Concluding the negotiations on the Papua LNG Project with improved terms on the PNG LNG Project,

Concluding the negotiations of the Wafi Golpu project,

Began discussions on Porgera review and improved terms,

Unwinding the Kumul structure which absorbed all our petroleum dividends,

Launching PNGs first time sovereign bond to convert short term domestic debt into longer term, cheaper debt, and bring in forex.

Arranged USD 1 billion ADB loan for the reconstruction of the Highlands Highway,

Progressed investments in Port Moresby and Lae/Highlands grid cheaper power generation,

Arranged the new international communication cable with Australia,

Paid down obligations to the Super funds and caught up on outstanding public service pay rises.

Public Service payroll reform, Etc

Unfortunately many of the reforms and projects have stalled including the Papua LNG, Pynyang, Wafi Golpu, Pasca, and now Porgera is shutting down.

Of course we want a broader based economy with more emphasis on Agriculture and Tourism but these take time and we need to invest in Education and Health today.

When there is little prospect of economic stimulus, confidence drops and the private sector stops investing. People lose their jobs and Government revenue drops. SMEs struggle and go out of business.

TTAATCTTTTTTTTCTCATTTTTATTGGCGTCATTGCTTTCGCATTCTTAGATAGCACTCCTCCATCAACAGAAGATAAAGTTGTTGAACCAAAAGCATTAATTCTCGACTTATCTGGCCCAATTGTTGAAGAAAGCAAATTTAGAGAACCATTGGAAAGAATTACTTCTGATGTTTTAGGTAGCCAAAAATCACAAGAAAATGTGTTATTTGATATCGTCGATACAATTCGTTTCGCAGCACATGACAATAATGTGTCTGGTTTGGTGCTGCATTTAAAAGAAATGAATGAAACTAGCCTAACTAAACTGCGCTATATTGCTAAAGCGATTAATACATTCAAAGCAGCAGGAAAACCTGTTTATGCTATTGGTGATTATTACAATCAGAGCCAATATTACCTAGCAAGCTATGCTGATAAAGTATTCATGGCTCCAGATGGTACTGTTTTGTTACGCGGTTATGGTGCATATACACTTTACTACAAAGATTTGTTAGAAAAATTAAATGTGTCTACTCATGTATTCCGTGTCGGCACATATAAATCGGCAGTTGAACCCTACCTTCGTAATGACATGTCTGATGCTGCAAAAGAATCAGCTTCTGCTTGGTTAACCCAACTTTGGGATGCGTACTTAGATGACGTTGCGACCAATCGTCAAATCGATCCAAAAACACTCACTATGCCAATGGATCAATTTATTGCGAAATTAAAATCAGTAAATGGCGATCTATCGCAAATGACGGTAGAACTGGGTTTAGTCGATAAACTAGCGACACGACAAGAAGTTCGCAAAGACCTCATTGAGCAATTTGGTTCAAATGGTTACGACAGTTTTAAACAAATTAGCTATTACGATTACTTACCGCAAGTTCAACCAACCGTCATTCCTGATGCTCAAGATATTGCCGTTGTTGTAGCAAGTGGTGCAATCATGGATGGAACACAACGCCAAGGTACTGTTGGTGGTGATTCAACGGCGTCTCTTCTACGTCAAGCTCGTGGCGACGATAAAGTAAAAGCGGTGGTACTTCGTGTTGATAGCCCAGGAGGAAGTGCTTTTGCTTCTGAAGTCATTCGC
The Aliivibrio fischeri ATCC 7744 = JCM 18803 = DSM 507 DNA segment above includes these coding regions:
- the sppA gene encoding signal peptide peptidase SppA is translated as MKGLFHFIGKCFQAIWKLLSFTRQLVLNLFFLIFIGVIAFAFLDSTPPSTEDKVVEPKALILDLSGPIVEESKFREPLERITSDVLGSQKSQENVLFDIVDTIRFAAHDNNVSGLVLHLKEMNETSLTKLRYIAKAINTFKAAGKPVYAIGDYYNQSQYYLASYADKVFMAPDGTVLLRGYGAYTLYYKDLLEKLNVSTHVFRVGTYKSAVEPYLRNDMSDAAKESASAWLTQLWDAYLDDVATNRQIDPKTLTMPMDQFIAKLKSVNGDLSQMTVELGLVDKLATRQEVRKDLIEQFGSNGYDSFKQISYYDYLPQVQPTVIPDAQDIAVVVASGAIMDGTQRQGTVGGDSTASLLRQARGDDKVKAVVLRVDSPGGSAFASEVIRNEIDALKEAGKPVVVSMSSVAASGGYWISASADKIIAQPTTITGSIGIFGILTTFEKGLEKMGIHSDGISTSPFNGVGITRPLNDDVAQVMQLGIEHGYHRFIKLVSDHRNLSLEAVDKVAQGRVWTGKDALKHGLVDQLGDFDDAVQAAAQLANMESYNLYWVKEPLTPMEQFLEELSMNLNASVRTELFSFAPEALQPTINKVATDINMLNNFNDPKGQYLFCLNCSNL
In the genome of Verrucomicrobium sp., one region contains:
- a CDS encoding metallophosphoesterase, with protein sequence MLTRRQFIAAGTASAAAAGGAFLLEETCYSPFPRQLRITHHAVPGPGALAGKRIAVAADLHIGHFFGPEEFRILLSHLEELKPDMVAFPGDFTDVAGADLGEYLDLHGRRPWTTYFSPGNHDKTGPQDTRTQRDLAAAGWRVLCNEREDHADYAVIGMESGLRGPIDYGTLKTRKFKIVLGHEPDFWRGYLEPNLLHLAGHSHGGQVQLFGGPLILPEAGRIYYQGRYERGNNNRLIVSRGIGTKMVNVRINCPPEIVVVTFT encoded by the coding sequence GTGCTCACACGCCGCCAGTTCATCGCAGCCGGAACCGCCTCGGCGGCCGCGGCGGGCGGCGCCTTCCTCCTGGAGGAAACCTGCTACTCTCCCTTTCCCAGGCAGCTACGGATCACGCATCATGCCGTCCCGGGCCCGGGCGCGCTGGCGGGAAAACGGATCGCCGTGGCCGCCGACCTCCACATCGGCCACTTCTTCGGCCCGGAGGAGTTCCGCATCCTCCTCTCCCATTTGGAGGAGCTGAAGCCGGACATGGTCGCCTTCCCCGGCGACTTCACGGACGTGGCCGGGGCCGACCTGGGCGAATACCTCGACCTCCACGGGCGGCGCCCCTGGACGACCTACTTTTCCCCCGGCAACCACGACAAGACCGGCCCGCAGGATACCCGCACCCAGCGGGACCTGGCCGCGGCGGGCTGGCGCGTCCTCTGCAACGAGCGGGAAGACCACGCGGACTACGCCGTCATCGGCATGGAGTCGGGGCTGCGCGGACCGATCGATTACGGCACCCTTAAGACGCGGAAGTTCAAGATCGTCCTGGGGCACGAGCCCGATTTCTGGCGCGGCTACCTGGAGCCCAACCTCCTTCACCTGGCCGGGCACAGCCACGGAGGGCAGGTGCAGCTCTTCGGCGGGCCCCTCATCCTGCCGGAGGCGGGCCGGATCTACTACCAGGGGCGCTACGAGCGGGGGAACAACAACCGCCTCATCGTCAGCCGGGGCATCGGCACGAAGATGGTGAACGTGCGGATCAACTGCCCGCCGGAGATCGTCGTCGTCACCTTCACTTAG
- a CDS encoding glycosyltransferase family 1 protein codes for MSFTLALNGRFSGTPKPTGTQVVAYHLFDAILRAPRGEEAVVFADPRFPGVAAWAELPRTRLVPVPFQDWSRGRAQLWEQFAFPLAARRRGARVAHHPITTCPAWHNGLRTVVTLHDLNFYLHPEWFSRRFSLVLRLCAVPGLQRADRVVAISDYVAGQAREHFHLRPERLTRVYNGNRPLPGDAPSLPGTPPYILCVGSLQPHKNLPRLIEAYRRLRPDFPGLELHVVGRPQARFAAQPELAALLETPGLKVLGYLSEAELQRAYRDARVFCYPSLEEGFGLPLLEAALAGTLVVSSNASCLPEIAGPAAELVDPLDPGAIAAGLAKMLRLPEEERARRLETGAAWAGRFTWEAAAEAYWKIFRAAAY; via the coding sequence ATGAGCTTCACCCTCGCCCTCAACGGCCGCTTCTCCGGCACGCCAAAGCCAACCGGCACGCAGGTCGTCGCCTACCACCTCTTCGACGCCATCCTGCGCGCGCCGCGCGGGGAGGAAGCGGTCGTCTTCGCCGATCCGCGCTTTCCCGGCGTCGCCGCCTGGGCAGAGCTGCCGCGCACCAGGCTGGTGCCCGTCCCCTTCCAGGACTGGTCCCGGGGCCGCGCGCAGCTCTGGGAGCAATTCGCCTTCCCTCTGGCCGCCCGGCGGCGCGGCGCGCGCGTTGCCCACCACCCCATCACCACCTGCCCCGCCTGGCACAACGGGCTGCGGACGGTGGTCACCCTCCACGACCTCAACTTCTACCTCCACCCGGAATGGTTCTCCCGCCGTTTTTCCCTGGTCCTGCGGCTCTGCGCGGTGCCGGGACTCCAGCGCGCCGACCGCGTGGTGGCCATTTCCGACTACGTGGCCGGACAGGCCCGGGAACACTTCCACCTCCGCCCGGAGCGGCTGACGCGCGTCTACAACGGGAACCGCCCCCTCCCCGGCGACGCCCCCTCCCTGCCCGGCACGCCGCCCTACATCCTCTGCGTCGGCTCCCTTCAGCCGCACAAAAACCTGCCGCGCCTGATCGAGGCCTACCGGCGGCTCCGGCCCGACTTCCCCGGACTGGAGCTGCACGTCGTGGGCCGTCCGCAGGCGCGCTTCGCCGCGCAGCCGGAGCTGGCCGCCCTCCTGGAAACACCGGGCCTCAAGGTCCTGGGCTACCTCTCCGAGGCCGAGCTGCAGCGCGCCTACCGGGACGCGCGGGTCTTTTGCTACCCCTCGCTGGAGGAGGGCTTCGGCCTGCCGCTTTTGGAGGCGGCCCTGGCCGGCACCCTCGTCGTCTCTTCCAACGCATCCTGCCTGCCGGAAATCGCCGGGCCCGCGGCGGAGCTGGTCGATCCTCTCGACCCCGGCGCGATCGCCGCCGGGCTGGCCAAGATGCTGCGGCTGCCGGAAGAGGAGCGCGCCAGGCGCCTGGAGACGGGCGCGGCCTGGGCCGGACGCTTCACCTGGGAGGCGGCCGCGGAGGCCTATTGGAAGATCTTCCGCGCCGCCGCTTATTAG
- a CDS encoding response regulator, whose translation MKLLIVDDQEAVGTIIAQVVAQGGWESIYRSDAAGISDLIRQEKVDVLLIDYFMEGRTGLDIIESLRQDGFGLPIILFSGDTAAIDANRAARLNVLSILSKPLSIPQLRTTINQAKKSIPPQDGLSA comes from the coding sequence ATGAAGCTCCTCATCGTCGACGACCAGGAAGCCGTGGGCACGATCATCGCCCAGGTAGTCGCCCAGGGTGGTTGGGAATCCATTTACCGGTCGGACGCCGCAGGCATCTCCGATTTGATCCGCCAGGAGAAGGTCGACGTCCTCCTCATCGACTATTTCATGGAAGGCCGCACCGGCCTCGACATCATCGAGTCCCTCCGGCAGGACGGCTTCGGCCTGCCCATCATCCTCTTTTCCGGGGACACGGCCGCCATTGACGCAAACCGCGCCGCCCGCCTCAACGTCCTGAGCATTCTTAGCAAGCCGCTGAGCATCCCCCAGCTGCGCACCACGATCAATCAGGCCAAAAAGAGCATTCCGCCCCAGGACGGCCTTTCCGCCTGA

With an economy grinding to a halt we now have the challenge of COVID. External shocks like COVID and the massive earthquake in 2018 are challenges that we can’t avoid. But we can be better prepared by having a more robust economy and even a properly established Sovereign Wealth Fund, not a corporate structure like Kumul with no visibility.

We have had to seek last resort help from Australia, we are running to the IMF who are demanding reforms, we are now going back to the domestic market asking the superannuation funds and the Central Bank to bail us out through domestic bonds. When Government starts borrowing from itself the alarm bells start ringing.”

Hon Charles Abel, MP. Member for Alotau.